Staff is commended in their delivery of a broad and balanced programme in Science. The quality of teaching observed at all class levels was very good. Lessons are carefully structured, well-paced and developed. Teachers give clear explanation to pupils, present content clearly and their use of skilful questioning ensures pupils are challenged at all class levels. Commendable efforts are made to involve all pupils, with teachers regularly adapting their approaches to meet the varying needs of pupils in their respective classes. Teachers employ a variety of methodologies that embrace; whole-class teaching, group work and individual tuition, with a worthy emphasis on cooperative learning during hands-on activity. The teachers are to be commended on their creation of a classroom environment that supports learning in Science. Careful attention is given to developing pupils’ understanding of fair testing. Illustrative materials, are used effectively and samples of pupils’ writing, illustrations, and experiments are displayed and celebrated. The corridors and assembly areas are utilised effectively for display purposes and contain attractive exhibits of pupils’ work. ICT is used efficiently in a number of classes for display purposes. Nature and investigation tables are a feature in all classes and add aesthetically to the learning environment. Science lessons are regularly and successfully integrated with other curricular areas, and most particularly evidenced in Geography, in Mathematics and in the Visual Arts.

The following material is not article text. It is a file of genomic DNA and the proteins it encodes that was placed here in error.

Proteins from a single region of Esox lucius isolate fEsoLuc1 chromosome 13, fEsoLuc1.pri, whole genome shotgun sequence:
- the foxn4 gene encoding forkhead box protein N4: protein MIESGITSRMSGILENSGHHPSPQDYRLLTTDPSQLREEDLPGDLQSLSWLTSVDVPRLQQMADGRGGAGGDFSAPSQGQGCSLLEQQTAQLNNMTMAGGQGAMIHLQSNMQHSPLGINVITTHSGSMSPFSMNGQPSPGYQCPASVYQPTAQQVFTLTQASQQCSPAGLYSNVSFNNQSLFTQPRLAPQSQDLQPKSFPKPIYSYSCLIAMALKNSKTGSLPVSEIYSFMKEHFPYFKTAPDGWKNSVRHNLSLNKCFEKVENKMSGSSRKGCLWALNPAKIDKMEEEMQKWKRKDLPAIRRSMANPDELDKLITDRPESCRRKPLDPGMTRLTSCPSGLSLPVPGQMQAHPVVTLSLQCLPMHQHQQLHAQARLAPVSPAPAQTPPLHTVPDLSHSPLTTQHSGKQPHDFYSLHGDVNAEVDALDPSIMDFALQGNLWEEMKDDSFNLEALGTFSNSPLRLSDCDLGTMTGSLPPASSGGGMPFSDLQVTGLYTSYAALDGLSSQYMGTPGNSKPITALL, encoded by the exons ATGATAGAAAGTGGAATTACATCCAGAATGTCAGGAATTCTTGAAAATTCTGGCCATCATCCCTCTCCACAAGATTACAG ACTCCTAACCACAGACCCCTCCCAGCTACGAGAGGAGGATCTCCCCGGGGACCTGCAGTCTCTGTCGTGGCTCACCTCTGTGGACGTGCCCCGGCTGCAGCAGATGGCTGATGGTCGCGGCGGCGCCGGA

The pupils are courteous and responsive and display a noted enthusiasm for learning in Science. They regularly undertake experiments and science related projects such as Knex Challenge. Their scientific skill are developed effectively and their careful recording of work in copies is of commendable quality. Their planning, presentation and organisation skills are greatly enhanced as they take full responsibility in arranging an open day for parents in May. In addition staff members and pupils are to be applauded for their involvement in the Green Schools initiative.